For one thing, they grow wheat in Canada. Think about that. They do that NOW. Now global warming will have the biggest impact on polar and sub polar climate zones and the least impact on the equatorial climate zones. The temperature rise under global warming is a global NORMALIZATION of climate. That means, that as the planet goes through AGW northern climates will become less harsh. That is the primary effect off this theory. Which means places like Canada and Russia could well turn into bread baskets. The population of these places could sky rocket either through population migration or simple breeding. And the ability of these zones to produce food will skyrocket at well.
I'm not sure you're aware of how your own theories work. They don't make everywhere 2 degrees warmer. They make some places 10 or 20 degrees warmer and some areas 5 or 10 degrees warmer. And over all you get a 2 degree warming if you average it out. But at the equator for example there shouldn't be any warming.
As to water, there is enormous amounts of water in the north west, north into canada, and of course huge amounts in the east.
As I said, this is an undertaking that could cost over 1 trillion dollars but that is less then our last war and really it could cause the middle of the country to bloom. So why not.
As to the drought conditions California is experiencing, that was what this whole thread was supposed to be about. And the scientists concluded it was a normal predicted climate pattern.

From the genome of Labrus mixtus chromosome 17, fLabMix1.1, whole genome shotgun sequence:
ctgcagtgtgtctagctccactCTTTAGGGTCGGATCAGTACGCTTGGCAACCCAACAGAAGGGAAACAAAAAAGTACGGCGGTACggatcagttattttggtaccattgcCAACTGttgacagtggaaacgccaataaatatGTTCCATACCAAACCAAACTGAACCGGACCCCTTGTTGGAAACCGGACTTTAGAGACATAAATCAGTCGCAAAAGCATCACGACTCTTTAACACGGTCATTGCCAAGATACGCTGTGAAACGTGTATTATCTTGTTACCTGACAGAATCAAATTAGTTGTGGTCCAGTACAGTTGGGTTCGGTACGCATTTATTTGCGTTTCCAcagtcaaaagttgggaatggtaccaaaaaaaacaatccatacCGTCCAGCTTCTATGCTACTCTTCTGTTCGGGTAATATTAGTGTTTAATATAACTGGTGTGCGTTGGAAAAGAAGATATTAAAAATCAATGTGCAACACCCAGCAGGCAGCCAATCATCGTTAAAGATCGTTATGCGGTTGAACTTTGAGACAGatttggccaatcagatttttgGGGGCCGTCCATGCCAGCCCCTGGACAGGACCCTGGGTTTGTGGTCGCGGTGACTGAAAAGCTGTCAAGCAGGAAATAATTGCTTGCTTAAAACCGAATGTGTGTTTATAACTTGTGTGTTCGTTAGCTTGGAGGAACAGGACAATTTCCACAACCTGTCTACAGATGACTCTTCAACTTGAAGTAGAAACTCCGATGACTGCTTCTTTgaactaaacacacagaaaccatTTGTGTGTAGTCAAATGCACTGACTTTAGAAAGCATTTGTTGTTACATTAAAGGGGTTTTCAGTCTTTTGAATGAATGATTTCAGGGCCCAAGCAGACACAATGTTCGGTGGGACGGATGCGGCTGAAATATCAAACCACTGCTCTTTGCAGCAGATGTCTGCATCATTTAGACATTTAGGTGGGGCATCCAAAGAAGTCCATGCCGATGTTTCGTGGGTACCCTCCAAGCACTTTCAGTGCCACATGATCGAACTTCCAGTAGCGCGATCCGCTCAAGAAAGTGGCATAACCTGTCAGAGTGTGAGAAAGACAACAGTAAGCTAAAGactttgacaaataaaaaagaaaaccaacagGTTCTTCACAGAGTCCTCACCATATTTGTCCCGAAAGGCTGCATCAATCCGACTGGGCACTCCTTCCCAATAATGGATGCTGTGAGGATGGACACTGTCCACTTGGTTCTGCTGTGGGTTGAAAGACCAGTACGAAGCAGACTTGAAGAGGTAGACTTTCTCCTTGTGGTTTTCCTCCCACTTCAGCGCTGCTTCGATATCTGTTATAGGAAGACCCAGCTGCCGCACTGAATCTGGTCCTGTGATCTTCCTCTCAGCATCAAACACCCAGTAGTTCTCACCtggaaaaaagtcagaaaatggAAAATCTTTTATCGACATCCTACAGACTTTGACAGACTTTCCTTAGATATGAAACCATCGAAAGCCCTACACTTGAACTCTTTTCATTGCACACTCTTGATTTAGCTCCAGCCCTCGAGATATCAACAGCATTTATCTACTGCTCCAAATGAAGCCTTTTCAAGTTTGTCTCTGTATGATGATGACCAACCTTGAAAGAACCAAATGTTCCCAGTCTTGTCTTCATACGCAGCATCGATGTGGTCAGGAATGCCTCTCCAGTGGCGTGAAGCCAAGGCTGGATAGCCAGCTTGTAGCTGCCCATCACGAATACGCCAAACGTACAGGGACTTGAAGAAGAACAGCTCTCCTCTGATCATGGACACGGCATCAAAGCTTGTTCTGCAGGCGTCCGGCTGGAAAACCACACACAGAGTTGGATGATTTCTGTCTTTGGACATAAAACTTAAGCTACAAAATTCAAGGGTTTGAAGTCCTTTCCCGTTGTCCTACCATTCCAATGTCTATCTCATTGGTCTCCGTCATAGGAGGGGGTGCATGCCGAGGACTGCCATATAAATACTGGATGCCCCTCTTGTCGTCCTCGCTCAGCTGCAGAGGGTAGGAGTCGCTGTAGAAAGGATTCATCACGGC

Last time this happened in the 1970s, California made plans to expand their water infrastructure mostly in storage so they could better weather a 2 to 4 year drought. They didn't build any of it and here we are with the same problem all over again. Had they built it, they wouldn't be in any trouble. Everyone with a clue knows this.
The Australians in Sydney have the same situation. They had a big bad drought decades back, planners said "dam these rivers, build up this many acre feet of water, etc"... and they didn't do it because they thought the river was pretty. Well... then they're in a serious drought condition later. Surprise surprise.
As a counter solution, are you aware of the Tasmanian aqueduct plan? Tasmania has an abundance of fresh clean water. It has literal rivers that flow into the sea all the time because they will never be able to use it all. The concept is to run a pipe from a large lake in Tasmania, under the sea like a garden hose, and then have it spit that water out on the mainland of Australia. The expense would be about a billion which is less then what Sydney is spending on a desalinization plant. The output would also be a great deal higher.
Aqueducts. We have lots of water. It is just in the wrong places. The Romans once wanted to build a city on a hill top. The problem was that there was no water up there. So they looked around and found another hill top some 40 miles away that had lots of water just bubbling out of the ground. The Romans built a pipe from that hill top to the next. The water flowed down the pipe, built up pressure, went up the next hill and into their city with no added power. Just gravity to move water from one hill, across a valley, and into their new town.
That was at least 1800 years ago. We move water hundreds of miles. But there is no reason why we can't move water thousands of miles. All we have to do is keep the input higher then the output... and the water will flow.
As to CO2 and ice ages, what you really did was disqualify the subject entirely. And that's fine. If I can't cite it then you're not going to do it either. You can either accept that the CO2 was higher during some the old ice ages or I don't want to hear about CO2 and ice ages from you.